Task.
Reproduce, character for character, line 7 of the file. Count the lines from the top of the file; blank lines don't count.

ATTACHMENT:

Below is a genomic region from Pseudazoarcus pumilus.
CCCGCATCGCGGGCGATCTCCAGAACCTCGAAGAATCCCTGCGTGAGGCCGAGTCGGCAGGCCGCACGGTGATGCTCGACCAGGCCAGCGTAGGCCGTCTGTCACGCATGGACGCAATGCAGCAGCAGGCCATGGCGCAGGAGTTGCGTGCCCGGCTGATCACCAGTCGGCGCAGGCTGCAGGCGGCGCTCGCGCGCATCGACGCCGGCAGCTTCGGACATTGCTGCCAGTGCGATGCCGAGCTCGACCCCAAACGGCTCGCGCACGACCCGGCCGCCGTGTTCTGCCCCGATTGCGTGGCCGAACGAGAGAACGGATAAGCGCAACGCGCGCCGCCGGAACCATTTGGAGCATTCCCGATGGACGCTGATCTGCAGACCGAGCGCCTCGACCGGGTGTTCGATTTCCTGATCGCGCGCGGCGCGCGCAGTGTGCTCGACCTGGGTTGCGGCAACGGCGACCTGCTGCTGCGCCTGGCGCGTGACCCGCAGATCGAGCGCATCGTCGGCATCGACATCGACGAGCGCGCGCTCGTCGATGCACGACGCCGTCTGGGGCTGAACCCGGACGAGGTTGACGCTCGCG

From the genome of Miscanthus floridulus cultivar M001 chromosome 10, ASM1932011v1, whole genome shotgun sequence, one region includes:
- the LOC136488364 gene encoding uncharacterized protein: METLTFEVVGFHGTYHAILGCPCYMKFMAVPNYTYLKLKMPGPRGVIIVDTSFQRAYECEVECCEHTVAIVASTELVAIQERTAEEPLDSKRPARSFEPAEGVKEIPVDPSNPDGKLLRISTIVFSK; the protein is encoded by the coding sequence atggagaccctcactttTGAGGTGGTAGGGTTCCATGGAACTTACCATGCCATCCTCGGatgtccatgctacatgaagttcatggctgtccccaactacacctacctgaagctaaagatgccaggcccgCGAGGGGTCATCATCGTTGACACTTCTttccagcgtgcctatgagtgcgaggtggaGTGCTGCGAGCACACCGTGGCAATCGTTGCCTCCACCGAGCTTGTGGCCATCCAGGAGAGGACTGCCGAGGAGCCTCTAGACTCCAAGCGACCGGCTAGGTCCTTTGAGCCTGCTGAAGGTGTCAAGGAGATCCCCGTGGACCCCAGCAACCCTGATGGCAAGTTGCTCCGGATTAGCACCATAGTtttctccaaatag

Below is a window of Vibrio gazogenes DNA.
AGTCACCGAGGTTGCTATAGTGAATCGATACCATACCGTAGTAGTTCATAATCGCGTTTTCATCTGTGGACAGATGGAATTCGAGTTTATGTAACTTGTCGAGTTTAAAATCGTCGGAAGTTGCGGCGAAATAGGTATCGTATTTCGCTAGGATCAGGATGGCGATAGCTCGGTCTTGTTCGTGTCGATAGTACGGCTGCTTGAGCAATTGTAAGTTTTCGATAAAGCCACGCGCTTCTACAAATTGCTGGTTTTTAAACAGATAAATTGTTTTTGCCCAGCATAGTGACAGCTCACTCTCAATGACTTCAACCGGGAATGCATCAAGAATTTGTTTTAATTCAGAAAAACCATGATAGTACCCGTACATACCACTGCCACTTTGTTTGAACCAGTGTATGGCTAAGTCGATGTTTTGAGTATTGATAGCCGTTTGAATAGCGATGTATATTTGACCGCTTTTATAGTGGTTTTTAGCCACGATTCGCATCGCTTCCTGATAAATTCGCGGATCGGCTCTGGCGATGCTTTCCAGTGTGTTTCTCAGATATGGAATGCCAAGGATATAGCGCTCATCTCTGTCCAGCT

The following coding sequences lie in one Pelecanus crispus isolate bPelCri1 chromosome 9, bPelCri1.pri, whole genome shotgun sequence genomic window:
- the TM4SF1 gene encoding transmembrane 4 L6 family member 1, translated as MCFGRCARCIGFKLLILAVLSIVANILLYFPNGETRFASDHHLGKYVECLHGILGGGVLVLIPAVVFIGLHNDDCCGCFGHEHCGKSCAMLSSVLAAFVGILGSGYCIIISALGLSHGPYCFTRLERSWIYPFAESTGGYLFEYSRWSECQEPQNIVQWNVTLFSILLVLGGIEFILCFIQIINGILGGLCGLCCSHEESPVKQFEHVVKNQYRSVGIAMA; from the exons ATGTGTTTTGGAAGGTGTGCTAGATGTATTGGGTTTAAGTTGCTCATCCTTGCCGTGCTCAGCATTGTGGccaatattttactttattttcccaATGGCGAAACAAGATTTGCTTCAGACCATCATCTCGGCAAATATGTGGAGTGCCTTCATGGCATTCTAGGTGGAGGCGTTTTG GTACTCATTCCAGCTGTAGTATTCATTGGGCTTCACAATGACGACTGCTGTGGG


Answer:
The following coding sequences lie in one Pelecanus crispus isolate bPelCri1 chromosome 9, bPelCri1.pri, whole genome shotgun sequence genomic window: